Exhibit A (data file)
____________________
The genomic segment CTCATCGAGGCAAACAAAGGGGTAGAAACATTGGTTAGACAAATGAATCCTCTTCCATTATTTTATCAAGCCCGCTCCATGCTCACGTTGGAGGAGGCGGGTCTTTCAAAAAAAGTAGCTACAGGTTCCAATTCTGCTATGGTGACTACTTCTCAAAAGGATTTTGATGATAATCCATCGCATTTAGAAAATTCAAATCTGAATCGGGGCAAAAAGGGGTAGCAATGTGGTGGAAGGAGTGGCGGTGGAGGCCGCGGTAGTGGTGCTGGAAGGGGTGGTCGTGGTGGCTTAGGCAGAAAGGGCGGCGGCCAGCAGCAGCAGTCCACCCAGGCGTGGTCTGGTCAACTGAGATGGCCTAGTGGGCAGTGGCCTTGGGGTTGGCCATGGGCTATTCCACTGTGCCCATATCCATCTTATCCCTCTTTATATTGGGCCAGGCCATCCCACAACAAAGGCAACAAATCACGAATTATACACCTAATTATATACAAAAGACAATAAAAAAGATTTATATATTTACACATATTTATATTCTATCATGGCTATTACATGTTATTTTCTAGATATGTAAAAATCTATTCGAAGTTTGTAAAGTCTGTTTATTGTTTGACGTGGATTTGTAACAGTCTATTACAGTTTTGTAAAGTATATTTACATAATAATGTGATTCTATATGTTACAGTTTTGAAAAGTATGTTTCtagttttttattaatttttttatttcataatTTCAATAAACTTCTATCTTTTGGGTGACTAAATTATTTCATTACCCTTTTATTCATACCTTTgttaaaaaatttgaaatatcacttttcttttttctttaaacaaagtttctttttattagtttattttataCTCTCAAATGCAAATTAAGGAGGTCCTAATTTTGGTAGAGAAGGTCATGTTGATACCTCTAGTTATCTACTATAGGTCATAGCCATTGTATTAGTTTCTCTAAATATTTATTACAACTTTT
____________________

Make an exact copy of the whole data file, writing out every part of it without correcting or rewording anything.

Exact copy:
The genomic segment CTCATCGAGGCAAACAAAGGGGTAGAAACATTGGTTAGACAAATGAATCCTCTTCCATTATTTTATCAAGCCCGCTCCATGCTCACGTTGGAGGAGGCGGGTCTTTCAAAAAAAGTAGCTACAGGTTCCAATTCTGCTATGGTGACTACTTCTCAAAAGGATTTTGATGATAATCCATCGCATTTAGAAAATTCAAATCTGAATCGGGGCAAAAAGGGGTAGCAATGTGGTGGAAGGAGTGGCGGTGGAGGCCGCGGTAGTGGTGCTGGAAGGGGTGGTCGTGGTGGCTTAGGCAGAAAGGGCGGCGGCCAGCAGCAGCAGTCCACCCAGGCGTGGTCTGGTCAACTGAGATGGCCTAGTGGGCAGTGGCCTTGGGGTTGGCCATGGGCTATTCCACTGTGCCCATATCCATCTTATCCCTCTTTATATTGGGCCAGGCCATCCCACAACAAAGGCAACAAATCACGAATTATACACCTAATTATATACAAAAGACAATAAAAAAGATTTATATATTTACACATATTTATATTCTATCATGGCTATTACATGTTATTTTCTAGATATGTAAAAATCTATTCGAAGTTTGTAAAGTCTGTTTATTGTTTGACGTGGATTTGTAACAGTCTATTACAGTTTTGTAAAGTATATTTACATAATAATGTGATTCTATATGTTACAGTTTTGAAAAGTATGTTTCtagttttttattaatttttttatttcataatTTCAATAAACTTCTATCTTTTGGGTGACTAAATTATTTCATTACCCTTTTATTCATACCTTTgttaaaaaatttgaaatatcacttttcttttttctttaaacaaagtttctttttattagtttattttataCTCTCAAATGCAAATTAAGGAGGTCCTAATTTTGGTAGAGAAGGTCATGTTGATACCTCTAGTTATCTACTATAGGTCATAGCCATTGTATTAGTTTCTCTAAATATTTATTACAACTTTT